In the history of the outdoors there is a litany of individuals who have survived on their surroundings–be it by choice or by circumstance. There are those who shun civilization and head off to the woods; there are those who get lost and find themselves scrounging for food and shelter; and there are those who seek to limit their carbon footprint to the minimum.
And then there's Mark Boyle. An economist by schooling, Boyle began to mistrust the rigors of day-to-day, hand-to-wallet existence after a video session with Gandhi. When he found himself out of school and working for the man, a mild man as it was, Boyle made the decision to go moneyless. For a year. (Cue the book deal.)
Now in his 11th month of truly green living, Boyle has been residing in his caravan, cooking over a tiny camp stove, and composting his waste (all of it). He brushes his teeth with ground up cuttlefish bones (Boyle lives in the UK) and scrounges for or grows his own food. He travels by bike and uses newspaper as toilet paper. To run his laptop, from which he blogs and runs The Freeconomy Community, Boyle relies on solar power.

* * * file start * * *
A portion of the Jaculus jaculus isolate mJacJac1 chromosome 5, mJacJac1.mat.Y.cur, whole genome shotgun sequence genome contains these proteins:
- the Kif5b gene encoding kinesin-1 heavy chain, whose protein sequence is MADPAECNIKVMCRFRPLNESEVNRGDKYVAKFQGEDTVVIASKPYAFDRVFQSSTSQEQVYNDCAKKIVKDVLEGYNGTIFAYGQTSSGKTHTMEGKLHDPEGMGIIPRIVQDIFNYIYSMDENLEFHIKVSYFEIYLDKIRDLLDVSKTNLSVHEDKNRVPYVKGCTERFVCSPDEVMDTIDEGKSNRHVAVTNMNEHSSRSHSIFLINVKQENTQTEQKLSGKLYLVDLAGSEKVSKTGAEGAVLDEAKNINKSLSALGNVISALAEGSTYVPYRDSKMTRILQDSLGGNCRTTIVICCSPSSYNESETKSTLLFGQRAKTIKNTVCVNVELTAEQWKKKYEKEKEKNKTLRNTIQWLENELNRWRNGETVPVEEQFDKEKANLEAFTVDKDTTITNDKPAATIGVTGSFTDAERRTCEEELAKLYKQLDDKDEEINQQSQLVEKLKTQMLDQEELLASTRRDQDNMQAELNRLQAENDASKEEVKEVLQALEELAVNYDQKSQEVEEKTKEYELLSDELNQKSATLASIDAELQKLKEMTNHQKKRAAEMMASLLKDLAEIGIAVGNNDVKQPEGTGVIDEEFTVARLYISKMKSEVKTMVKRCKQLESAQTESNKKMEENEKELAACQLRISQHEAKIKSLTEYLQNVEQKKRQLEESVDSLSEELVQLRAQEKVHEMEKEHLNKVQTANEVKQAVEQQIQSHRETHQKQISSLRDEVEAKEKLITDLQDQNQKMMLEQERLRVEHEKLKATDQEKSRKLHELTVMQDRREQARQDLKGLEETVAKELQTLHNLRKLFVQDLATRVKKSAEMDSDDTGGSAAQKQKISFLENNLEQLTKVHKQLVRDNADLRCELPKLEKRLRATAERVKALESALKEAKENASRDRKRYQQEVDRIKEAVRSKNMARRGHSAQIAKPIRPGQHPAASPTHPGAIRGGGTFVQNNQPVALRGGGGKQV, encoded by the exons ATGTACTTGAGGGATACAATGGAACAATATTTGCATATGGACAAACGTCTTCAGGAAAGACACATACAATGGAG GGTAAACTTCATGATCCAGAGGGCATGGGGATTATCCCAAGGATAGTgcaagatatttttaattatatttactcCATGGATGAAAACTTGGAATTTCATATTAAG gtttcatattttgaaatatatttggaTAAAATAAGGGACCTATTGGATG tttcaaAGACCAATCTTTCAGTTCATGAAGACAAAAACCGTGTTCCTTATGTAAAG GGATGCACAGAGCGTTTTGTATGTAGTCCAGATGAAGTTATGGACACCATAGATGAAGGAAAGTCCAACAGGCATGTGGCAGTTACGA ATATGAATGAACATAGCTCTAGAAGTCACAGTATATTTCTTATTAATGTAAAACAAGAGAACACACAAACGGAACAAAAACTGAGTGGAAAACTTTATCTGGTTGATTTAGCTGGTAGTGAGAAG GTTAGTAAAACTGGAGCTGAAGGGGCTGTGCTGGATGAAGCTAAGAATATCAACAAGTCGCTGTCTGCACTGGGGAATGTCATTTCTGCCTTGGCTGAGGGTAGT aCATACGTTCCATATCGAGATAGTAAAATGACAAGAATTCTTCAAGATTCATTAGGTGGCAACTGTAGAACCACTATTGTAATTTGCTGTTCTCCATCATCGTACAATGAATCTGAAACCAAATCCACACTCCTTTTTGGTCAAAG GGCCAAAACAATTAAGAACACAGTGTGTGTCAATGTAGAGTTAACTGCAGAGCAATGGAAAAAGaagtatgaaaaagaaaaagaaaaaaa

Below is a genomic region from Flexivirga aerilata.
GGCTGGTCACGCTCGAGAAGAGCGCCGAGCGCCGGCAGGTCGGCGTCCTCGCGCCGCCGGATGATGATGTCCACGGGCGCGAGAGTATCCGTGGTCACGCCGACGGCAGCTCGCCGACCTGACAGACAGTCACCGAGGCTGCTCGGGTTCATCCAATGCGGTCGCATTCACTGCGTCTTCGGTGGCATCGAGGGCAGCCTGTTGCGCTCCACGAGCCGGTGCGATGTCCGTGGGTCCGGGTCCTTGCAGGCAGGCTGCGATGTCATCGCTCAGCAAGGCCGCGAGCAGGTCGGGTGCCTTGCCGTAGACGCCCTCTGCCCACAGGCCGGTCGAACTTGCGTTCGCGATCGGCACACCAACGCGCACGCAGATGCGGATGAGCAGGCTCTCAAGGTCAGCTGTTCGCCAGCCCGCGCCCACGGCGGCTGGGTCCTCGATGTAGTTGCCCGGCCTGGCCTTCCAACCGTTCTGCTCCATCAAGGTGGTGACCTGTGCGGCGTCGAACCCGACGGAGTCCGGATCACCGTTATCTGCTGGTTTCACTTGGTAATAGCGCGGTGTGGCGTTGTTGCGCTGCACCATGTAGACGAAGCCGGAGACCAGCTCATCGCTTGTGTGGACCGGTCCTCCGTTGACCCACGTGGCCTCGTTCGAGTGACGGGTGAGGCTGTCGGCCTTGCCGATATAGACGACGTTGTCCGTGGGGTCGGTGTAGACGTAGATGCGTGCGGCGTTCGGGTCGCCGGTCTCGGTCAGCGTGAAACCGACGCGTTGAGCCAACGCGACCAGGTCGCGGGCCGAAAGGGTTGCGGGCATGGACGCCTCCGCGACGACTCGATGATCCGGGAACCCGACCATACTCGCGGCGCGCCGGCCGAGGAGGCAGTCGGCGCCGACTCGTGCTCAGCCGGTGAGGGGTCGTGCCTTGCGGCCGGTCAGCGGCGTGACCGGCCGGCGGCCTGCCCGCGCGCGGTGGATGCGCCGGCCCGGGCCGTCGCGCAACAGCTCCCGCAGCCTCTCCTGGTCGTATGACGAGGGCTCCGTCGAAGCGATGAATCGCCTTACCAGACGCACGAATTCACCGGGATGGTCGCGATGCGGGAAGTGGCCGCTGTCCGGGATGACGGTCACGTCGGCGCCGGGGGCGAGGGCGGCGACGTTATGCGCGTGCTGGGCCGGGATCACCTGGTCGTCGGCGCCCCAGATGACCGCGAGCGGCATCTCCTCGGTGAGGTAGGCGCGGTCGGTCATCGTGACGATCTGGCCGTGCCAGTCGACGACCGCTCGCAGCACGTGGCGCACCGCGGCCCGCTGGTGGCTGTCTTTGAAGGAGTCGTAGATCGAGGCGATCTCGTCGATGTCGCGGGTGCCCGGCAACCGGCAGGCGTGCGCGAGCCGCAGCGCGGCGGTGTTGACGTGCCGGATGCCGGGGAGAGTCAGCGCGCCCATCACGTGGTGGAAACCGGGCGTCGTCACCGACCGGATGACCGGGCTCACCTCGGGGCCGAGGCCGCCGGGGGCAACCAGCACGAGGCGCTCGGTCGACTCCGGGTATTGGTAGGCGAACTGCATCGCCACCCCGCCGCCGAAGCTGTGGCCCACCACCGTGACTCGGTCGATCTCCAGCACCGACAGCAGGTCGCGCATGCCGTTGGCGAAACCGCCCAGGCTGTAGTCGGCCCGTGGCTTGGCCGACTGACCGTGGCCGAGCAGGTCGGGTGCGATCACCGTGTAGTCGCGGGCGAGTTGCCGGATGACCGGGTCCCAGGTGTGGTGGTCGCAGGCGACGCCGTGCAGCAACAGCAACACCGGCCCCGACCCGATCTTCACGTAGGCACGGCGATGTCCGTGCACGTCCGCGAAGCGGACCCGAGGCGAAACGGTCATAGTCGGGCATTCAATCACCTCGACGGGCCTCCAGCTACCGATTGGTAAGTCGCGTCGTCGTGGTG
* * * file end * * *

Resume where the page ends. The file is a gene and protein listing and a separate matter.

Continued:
And as his year of piety comes to a close Boyle is reflective on whether to re-enter the monetary world and all its trappings. The stress of traffic jams, and bank accounts, and taxes is enough to send him back to dumpster diving and cuttlefish grinding. But the prospect of a book deal (yep, he has offers) and the chance to take that money and do something meaningful with it (such as buy a plot of land where a whole community of moneyless Mark Boyles can coexist) is very enticing to Boyle.
So, since a trek to India for a bit of soul searching is out of the question, Boyle has opened his dilemma up to the blogosphere. And for those intrigued by Boyle's story and interested in trying a cash-free existence, November 28 (the day before the official end to Boyle's experimental year; and the day after Black Friday in the U.S.) is "Buy Nothing Day" in the UK. I'm sure they'd be happy to share the holiday.